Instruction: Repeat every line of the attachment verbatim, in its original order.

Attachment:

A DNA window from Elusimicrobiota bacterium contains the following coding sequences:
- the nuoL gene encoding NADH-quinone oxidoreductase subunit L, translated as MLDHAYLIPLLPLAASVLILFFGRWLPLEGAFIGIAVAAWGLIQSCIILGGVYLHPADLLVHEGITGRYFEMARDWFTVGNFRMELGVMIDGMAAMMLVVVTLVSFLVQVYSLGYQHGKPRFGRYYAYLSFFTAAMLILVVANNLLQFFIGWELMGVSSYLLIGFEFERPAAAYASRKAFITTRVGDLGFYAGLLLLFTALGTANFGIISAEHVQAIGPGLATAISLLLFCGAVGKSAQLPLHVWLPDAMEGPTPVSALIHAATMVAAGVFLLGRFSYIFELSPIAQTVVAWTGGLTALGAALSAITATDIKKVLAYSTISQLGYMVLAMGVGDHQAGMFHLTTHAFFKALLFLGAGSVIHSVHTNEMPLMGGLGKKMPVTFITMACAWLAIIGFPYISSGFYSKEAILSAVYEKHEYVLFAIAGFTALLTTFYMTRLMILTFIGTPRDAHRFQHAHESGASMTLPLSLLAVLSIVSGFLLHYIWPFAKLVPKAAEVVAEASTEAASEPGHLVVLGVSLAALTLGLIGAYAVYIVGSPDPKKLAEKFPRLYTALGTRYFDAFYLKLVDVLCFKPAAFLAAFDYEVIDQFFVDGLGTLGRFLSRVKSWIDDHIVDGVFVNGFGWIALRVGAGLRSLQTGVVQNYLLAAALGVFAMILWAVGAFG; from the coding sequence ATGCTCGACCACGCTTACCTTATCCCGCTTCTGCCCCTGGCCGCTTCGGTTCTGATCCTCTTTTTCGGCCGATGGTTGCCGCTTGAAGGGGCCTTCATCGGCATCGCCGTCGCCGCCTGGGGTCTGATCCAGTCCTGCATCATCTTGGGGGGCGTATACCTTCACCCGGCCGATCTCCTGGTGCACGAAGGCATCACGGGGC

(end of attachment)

A DNA window from Elusimicrobiota bacterium contains the following coding sequences:
- the nuoL gene encoding NADH-quinone oxidoreductase subunit L, translated as MLDHAYLIPLLPLAASVLILFFGRWLPLEGAFIGIAVAAWGLIQSCIILGGVYLHPADLLVHEGITGRYFEMARDWFTVGNFRMELGVMIDGMAAMMLVVVTLVSFLVQVYSLGYQHGKPRFGRYYAYLSFFTAAMLILVVANNLLQFFIGWELMGVSSYLLIGFEFERPAAAYASRKAFITTRVGDLGFYAGLLLLFTALGTANFGIISAEHVQAIGPGLATAISLLLFCGAVGKSAQLPLHVWLPDAMEGPTPVSALIHAATMVAAGVFLLGRFSYIFELSPIAQTVVAWTGGLTALGAALSAITATDIKKVLAYSTISQLGYMVLAMGVGDHQAGMFHLTTHAFFKALLFLGAGSVIHSVHTNEMPLMGGLGKKMPVTFITMACAWLAIIGFPYISSGFYSKEAILSAVYEKHEYVLFAIAGFTALLTTFYMTRLMILTFIGTPRDAHRFQHAHESGASMTLPLSLLAVLSIVSGFLLHYIWPFAKLVPKAAEVVAEASTEAASEPGHLVVLGVSLAALTLGLIGAYAVYIVGSPDPKKLAEKFPRLYTALGTRYFDAFYLKLVDVLCFKPAAFLAAFDYEVIDQFFVDGLGTLGRFLSRVKSWIDDHIVDGVFVNGFGWIALRVGAGLRSLQTGVVQNYLLAAALGVFAMILWAVGAFG; from the coding sequence ATGCTCGACCACGCTTACCTTATCCCGCTTCTGCCCCTGGCCGCTTCGGTTCTGATCCTCTTTTTCGGCCGATGGTTGCCGCTTGAAGGGGCCTTCATCGGCATCGCCGTCGCCGCCTGGGGTCTGATCCAGTCCTGCATCATCTTGGGGGGCGTATACCTTCACCCGGCCGATCTCCTGGTGCACGAAGGCATCACGGGGC